Page:A cyclopedia of American medical biography vol. 2.djvu/174

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authority, and filling his rooms with all that an antiquarian and bibliophile loves to possess.

He married Frances Coffin Crosby, eldest daughter of Judge Nathan Crosby of Lowell, ^lassachusetts, on August 9, 1848. They had five children, two of whom, Stephen Crosby and Francis Coffin, became physicians.

Dr. Martin died at his home, 27 Dudley St., Roxbury, from diabetes, on December 7, 1884.

F. C. M.

Boston Med. and Surg. Jour., 1885, vol. cxii. Jour. Am. Med. Assoc, Chicago, 1885, vol. iv. (H. O. Marcy.) N. York Med. Jour., 1884, vol. xl.

Martin, Henry Newell (1848-1896).

A biologist, Henry Newell Martin was born at Newry, County Down, Ireland, of Irish parentage, on July 1, 1848, the eldest of a family of twelve. His father was a congregational minister, who afterwards became a schoolmaster. The boy's education was acquired chiefly at home and at the age of fifteen he matriculated at the University of London (an exemption as to age being made in his favor) and at the same time became apprentice to a Dr. Mc- Donagh in the vicinity of University College. It was stipulated that his duties as apprentice should not prevent his attending lectures and doing hospital work. It was during his apprentice- ship, in 1867, that the friendship began with Michael Foster, and the latter re- lates that, although Martin was only able to give half the usual time to his course on practical physiology, he learned more than the rest of the students in their whole time. He greatly distinguished himself at University College, taking several medals and prizes. In 1870 he obtained a scholarship at Christ's College, Cambridge, and was appointed demonstrator of physiology. He did much by his personal qualities and bright ways to make natural science popular in that University. He distin- guished himself in Cambridge as he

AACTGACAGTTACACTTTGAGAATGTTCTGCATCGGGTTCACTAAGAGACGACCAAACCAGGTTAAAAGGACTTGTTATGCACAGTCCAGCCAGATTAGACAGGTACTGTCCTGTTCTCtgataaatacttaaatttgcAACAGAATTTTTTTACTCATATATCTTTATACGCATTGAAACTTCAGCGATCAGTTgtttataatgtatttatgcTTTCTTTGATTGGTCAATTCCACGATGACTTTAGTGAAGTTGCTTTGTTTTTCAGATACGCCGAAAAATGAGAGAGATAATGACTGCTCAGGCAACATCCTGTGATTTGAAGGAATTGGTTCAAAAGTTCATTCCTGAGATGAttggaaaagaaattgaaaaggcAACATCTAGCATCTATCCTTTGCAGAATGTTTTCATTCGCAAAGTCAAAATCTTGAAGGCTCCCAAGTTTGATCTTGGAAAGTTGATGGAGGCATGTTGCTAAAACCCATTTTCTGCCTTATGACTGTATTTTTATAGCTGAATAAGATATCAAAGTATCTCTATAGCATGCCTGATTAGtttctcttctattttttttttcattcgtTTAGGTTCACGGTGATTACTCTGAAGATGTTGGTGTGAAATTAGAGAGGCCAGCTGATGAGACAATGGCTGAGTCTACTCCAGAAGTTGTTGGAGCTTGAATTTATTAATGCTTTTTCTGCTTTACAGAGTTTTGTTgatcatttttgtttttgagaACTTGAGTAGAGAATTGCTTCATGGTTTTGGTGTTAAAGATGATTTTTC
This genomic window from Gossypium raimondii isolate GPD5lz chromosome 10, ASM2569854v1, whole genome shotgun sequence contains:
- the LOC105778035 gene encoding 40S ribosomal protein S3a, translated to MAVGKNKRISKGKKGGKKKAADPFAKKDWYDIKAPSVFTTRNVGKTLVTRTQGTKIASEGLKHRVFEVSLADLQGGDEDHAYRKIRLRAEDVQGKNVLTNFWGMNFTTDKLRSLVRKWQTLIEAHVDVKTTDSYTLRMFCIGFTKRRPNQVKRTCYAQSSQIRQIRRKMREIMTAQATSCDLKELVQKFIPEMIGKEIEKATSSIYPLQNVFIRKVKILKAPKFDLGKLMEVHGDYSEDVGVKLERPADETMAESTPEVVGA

had in London, gaining first place in the Natural Science Tripos in 1873. While there he took the B. Sc. and M. B., London, gaining in the former the schol- arship in zoology. He proceeded later to the D. Sc. being the first to take that degree in physiology. About this time he began to do research work, his first paper being on the structure of the olfactory mem- brane. In the summer of 1874 he assisted Foster in his course on biology and subsequently acted as assistant to Huxley. Under Huxley's supervision, he prepared a text-book of this course, which appeared under their names with the title "Practical Biology." In 1874 he was made fellow of his college, and was fairly launched upon his career. Shortly after this, the Johns Hopkins University was founded, and in 1876 Martin was invited to be- come the first occupant of the chair of biology. He accepted the ofi'er and thus nearly the whole of his scientific career was passed in America. He came prepared to develop the higher teaching of biologic science and es- pecially to foster the spirit of research, and during his stay in Baltimore (1876- 1893) he produced a very marked effect on American science, fully carrying out the great aim of the university which had adopted him. He car- ried on many important investigations, among which may be especially mentioned those on the excised mammalian heart, one of which formed the subject of the "Croonian Lecture" of the Royal Society in 1883. The whole was published by his friends and pu- pils in 1895, under the title "Physiolog- ical Papers." . He turned out from his laboratory many trained physiologists, who have maintained the high stand- ard he set. He wrote several text- books, of which his "Human Body," 1881, was most important, becoming very popular. He became a fellow of the Royal Society in 1885; he was also given the honorary M. D. by the Univer- sity of Georgia. He was one of the